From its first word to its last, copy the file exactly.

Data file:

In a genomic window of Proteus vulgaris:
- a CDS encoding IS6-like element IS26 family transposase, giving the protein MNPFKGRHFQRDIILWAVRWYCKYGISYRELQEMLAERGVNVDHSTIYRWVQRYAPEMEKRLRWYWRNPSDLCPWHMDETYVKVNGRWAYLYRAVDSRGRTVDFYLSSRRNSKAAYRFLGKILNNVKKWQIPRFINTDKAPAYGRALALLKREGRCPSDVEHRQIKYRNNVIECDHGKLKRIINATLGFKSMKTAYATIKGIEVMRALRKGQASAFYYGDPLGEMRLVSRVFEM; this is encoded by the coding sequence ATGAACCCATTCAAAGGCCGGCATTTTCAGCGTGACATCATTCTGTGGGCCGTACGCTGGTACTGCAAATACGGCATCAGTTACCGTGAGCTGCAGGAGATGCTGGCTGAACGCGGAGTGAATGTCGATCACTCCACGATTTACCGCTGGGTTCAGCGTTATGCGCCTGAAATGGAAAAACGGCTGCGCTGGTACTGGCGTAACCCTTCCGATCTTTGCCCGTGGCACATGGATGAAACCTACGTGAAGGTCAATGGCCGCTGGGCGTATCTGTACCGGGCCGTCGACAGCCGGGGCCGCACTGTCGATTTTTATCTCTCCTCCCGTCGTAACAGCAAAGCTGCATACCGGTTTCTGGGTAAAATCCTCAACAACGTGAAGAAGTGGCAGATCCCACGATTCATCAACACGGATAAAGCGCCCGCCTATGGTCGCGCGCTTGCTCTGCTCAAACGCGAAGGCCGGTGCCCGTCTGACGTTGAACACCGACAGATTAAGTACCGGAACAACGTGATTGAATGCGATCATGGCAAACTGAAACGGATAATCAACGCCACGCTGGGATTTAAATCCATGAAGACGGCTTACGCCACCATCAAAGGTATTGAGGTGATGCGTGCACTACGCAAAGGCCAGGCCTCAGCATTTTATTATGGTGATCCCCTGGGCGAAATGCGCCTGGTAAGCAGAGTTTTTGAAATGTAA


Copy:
In a genomic window of Proteus vulgaris:
- a CDS encoding IS6-like element IS26 family transposase, giving the protein MNPFKGRHFQRDIILWAVRWYCKYGISYRELQEMLAERGVNVDHSTIYRWVQRYAPEMEKRLRWYWRNPSDLCPWHMDETYVKVNGRWAYLYRAVDSRGRTVDFYLSSRRNSKAAYRFLGKILNNVKKWQIPRFINTDKAPAYGRALALLKREGRCPSDVEHRQIKYRNNVIECDHGKLKRIINATLGFKSMKTAYATIKGIEVMRALRKGQASAFYYGDPLGEMRLVSRVFEM; this is encoded by the coding sequence ATGAACCCATTCAAAGGCCGGCATTTTCAGCGTGACATCATTCTGTGGGCCGTACGCTGGTACTGCAAATACGGCATCAGTTACCGTGAGCTGCAGGAGATGCTGGCTGAACGCGGAGTGAATGTCGATCACTCCACGATTTACCGCTGGGTTCAGCGTTATGCGCCTGAAATGGAAAAACGGCTGCGCTGGTACTGGCGTAACCCTTCCGATCTTTGCCCGTGGCACATGGATGAAACCTACGTGAAGGTCAATGGCCGCTGGGCGTATCTGTACCGGGCCGTCGACAGCCGGGGCCGCACTGTCGATTTTTATCTCTCCTCCCGTCGTAACAGCAAAGCTGCATACCGGTTTCTGGGTAAAATCCTCAACAACGTGAAGAAGTGGCAGATCCCACGATTCATCAACACGGATAAAGCGCCCGCCTATGGTCGCGCGCTTGCTCTGCTCAAACGCGAAGGCCGGTGCCCGTCTGACGTTGAACACCGACAGATTAAGTACCGGAACAACGTGATTGAATGCGATCATGGCAAACTGAAACGGATAATCAACGCCACGCTGGGATTTAAATCCATGAAGACGGCTTACGCCACCATCAAAGGTATTGAGGTGATGCGTGCACTACGCAAAGGCCAGGCCTCAGCATTTTATTATGGTGATCCCCTGGGCGAAATGCGCCTGGTAAGCAGAGTTTTTGAAATGTAA